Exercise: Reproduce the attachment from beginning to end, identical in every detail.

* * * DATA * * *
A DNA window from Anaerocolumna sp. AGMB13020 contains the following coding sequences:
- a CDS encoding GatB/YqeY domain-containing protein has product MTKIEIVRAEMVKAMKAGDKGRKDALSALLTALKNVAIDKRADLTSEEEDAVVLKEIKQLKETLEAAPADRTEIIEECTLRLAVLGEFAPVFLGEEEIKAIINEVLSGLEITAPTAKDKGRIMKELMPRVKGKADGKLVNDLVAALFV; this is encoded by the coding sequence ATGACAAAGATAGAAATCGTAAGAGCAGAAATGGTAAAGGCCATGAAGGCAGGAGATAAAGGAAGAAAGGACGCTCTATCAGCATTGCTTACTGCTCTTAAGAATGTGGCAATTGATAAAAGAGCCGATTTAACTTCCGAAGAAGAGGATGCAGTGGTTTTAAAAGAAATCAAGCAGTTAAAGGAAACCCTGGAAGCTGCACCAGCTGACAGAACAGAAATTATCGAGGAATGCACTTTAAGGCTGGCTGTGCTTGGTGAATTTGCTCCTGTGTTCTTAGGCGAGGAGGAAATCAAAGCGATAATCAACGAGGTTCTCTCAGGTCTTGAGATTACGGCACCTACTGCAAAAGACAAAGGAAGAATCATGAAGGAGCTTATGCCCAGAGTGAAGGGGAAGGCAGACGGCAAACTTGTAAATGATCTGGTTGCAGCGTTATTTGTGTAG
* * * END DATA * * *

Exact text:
A DNA window from Anaerocolumna sp. AGMB13020 contains the following coding sequences:
- a CDS encoding GatB/YqeY domain-containing protein has product MTKIEIVRAEMVKAMKAGDKGRKDALSALLTALKNVAIDKRADLTSEEEDAVVLKEIKQLKETLEAAPADRTEIIEECTLRLAVLGEFAPVFLGEEEIKAIINEVLSGLEITAPTAKDKGRIMKELMPRVKGKADGKLVNDLVAALFV; this is encoded by the coding sequence ATGACAAAGATAGAAATCGTAAGAGCAGAAATGGTAAAGGCCATGAAGGCAGGAGATAAAGGAAGAAAGGACGCTCTATCAGCATTGCTTACTGCTCTTAAGAATGTGGCAATTGATAAAAGAGCCGATTTAACTTCCGAAGAAGAGGATGCAGTGGTTTTAAAAGAAATCAAGCAGTTAAAGGAAACCCTGGAAGCTGCACCAGCTGACAGAACAGAAATTATCGAGGAATGCACTTTAAGGCTGGCTGTGCTTGGTGAATTTGCTCCTGTGTTCTTAGGCGAGGAGGAAATCAAAGCGATAATCAACGAGGTTCTCTCAGGTCTTGAGATTACGGCACCTACTGCAAAAGACAAAGGAAGAATCATGAAGGAGCTTATGCCCAGAGTGAAGGGGAAGGCAGACGGCAAACTTGTAAATGATCTGGTTGCAGCGTTATTTGTGTAG